Director: Joe Johnston
Writers: Christopher Markus and Stephen McFeely
Cast: Hayley Atwell, Kenneth Choi, Dominic Cooper, Chris Evans, Samuel L. Jackson, Toby Jones, Tommy Lee Jones, Derek Luke, Neal McDonough, Sebastian Stan, Stanley Tucci, and Hugo Weaving
Captain America: The First Avenger is an imperfect movie with a perfect hero. Sure, the battle sequences grow monotonous after the first half dozen or so, and the final scene feels more like an advert for The Avengers (2010) than a proper conclusion (I’m not even referring to the post-credit sequence, which consists of an actual trailer for Joss Whedon’s mash-up), but I can’t imagine anyone able to help rooting for brave, earnest, good-hearted Steve Rogers (Chris Evans), the man destined to wear a giant A on his forehead without a hint of irony.
It must have seemed a daunting task to adapt a figure so devoid of cynicism in this day and age, even discounting the poor international grosses ensured by his jingoistic moniker. At a time when half of all Americans think the other half is destroying the world (and I couldn’t, for the life of me, tell you which half represents the Republicans or the Democrats), the very concept of Captain America seems anachronistic to me. This perhaps explains why Joe Johnston set Captain America: The Next Avenger deep in the trenches of an alternate World War II, when the nation’s “greatest generation”, to quote Tom Brokaw, went on to fight a laser-carrying offshoot of the Third Reich.
The nineteen-forties context also allows the director to create a different aesthetic for his film. So far, Iron Man (2008), Iron Man 2 (2010), The Incredible Hulk (2008), and Thor (2011) have all adopted the same Marvel house style to maintain the impression of a shared universe. More reminiscent of Johnston’s second feature The Rocketeer (1991), Captain America: The First Avenger comes off like a breath of fresh air. I love, for example, the stylised splendour of its World Fair, the romantic juxtaposition of post-depression art deco with pulp science fiction elements like a flying car. As a bonus, those familiar with comic book heroes of the time may spot the original Human Torch in the background.
As I mentioned, though, what truly captivated me about Captain America: The First Avenger is the titular character himself, whose good will and courage are tempered only by physical limitations (the digital effects used to shrink Evans’ body prove nothing short of spectacular). Otherwise unable to enlist in the army and serve his nation, Steve volunteers for an experimental super solider program, handpicked by Dr Abraham Erskine (Stanley Tucci), who hopes that, unlike the other candidates, “a weak man knows the value of strength and knows compassion.” Their friendship, the warmth with which the doctor guides our hero, constitutes the most affective part of the movie.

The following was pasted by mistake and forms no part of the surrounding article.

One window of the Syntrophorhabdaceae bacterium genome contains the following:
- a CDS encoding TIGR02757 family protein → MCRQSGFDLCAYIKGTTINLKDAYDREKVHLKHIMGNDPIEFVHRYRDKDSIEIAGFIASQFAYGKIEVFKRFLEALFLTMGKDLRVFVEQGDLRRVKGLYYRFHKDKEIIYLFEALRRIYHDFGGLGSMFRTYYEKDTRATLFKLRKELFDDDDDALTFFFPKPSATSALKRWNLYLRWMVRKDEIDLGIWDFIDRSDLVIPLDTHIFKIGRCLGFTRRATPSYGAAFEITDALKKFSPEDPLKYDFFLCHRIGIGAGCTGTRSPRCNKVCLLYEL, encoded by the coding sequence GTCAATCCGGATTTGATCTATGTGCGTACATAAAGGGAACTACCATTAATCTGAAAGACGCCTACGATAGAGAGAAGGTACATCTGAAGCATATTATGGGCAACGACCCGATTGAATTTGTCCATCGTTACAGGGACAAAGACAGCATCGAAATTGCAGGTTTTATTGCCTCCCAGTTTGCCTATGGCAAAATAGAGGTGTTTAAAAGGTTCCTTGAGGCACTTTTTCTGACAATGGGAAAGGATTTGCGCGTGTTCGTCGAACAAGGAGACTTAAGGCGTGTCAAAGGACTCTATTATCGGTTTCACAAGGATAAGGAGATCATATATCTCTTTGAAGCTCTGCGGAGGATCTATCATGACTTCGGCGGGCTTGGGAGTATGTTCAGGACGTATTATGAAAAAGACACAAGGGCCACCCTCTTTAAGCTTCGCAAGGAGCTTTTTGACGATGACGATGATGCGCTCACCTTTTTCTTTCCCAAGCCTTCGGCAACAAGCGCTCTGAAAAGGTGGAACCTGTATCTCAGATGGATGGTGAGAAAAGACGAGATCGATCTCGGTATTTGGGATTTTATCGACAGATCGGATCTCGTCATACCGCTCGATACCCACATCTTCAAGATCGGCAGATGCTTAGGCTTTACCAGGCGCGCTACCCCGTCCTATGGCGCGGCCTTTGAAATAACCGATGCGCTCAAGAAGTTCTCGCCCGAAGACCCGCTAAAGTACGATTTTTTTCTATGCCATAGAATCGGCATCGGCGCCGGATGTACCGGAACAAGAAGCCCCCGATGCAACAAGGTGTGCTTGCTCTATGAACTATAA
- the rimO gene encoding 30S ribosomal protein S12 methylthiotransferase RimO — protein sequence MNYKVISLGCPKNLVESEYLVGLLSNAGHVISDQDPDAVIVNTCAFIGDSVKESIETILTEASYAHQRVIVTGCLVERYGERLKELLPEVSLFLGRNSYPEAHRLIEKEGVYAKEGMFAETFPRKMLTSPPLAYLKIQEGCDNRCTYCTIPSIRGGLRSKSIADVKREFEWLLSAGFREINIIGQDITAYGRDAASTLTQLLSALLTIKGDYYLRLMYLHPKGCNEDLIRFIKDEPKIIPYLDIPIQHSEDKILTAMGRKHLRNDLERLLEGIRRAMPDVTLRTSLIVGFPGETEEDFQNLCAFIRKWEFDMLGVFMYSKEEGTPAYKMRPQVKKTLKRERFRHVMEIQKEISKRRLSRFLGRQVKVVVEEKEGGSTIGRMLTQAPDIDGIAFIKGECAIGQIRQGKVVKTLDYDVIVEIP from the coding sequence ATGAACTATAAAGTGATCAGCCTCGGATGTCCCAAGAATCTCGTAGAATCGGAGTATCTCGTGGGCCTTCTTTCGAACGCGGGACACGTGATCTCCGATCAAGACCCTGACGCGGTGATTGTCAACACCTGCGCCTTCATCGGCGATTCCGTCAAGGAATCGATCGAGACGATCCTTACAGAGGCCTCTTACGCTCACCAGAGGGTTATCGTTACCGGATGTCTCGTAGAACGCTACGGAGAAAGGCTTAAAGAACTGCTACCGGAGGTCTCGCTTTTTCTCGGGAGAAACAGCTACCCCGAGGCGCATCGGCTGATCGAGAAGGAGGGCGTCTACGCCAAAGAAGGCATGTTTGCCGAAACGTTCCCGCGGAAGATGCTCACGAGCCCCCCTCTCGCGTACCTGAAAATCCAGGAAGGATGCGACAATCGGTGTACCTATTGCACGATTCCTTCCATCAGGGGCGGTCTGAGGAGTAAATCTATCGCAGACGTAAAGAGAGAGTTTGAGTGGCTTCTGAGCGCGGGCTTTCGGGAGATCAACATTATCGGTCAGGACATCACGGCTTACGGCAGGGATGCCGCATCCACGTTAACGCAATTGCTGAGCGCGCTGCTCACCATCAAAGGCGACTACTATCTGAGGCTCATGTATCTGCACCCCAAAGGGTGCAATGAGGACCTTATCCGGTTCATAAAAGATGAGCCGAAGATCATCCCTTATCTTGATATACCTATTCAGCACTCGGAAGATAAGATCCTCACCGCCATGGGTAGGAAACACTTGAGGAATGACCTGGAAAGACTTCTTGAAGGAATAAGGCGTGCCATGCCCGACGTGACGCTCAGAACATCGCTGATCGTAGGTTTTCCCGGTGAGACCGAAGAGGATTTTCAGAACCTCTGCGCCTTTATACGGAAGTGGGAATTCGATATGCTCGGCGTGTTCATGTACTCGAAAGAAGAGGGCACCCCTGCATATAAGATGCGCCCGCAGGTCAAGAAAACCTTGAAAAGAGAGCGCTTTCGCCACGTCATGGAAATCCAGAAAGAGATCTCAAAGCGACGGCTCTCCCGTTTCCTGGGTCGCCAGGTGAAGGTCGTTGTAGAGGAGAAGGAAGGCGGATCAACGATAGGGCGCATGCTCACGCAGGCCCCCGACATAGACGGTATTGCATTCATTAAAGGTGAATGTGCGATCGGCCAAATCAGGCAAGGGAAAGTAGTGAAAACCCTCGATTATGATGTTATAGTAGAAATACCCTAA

In theory, the notion of a perfect protagonist without a single moral fault ought to put audiences to sleep, but somehow we perceive the human treasure Erskine envisioned. The key lies in a tour de force performance by Chris Evans, who plays Captain America as a full-rounded, self-effacing man struggling to understand his own worth. Even after he gets his powers, Steve finds himself unable to aid in the frontlines, caught in a glorious propaganda machine that helps justify his ridiculous outfit. Nothing comes easy to the guy, you see. We admire Captain America because he too aspires to become a hero. The fact that he succeeds proves incidental.
In fact, Captain America: The First Avenger loses its way the minute Steve gains the recognition he deserves, leaving us with a series of generic action sequences that somehow tell us less about his relationship with love interest Peggy Carter (Hayley Atwell) and life partner Bucky Barnes (Sebastian Stan) even though they’re all working together at this point. It doesn’t help that the climactic battle fails to address any of the personal themes established for the character, paying off only one trait when the villainous Red Skull (Hugo Weaving) asks, “You never give up, do you?” Unfortunately, our hero’s reply turns out so forced and its pertinence so tenuous that it generated a collective groan in the audience.
Compare that exchange with the film’s closing line of dialog (again, I don’t mean in the post-credit Easter egg). I mentioned at the beginning of the review that the final scene largely comes across as a tacked-on piece of cross-promotion. Indeed, part of me wishes Captain America: The First Avenger had ended on the preceding montage illustrating Steve Roger’s impact on his nation, but then I would’ve missed this last bit of insight into his character. You see, even though the sequence itself belongs to another story, the throwaway comment still engaged me for the simple reason that it pertains to our hero’s unassuming values.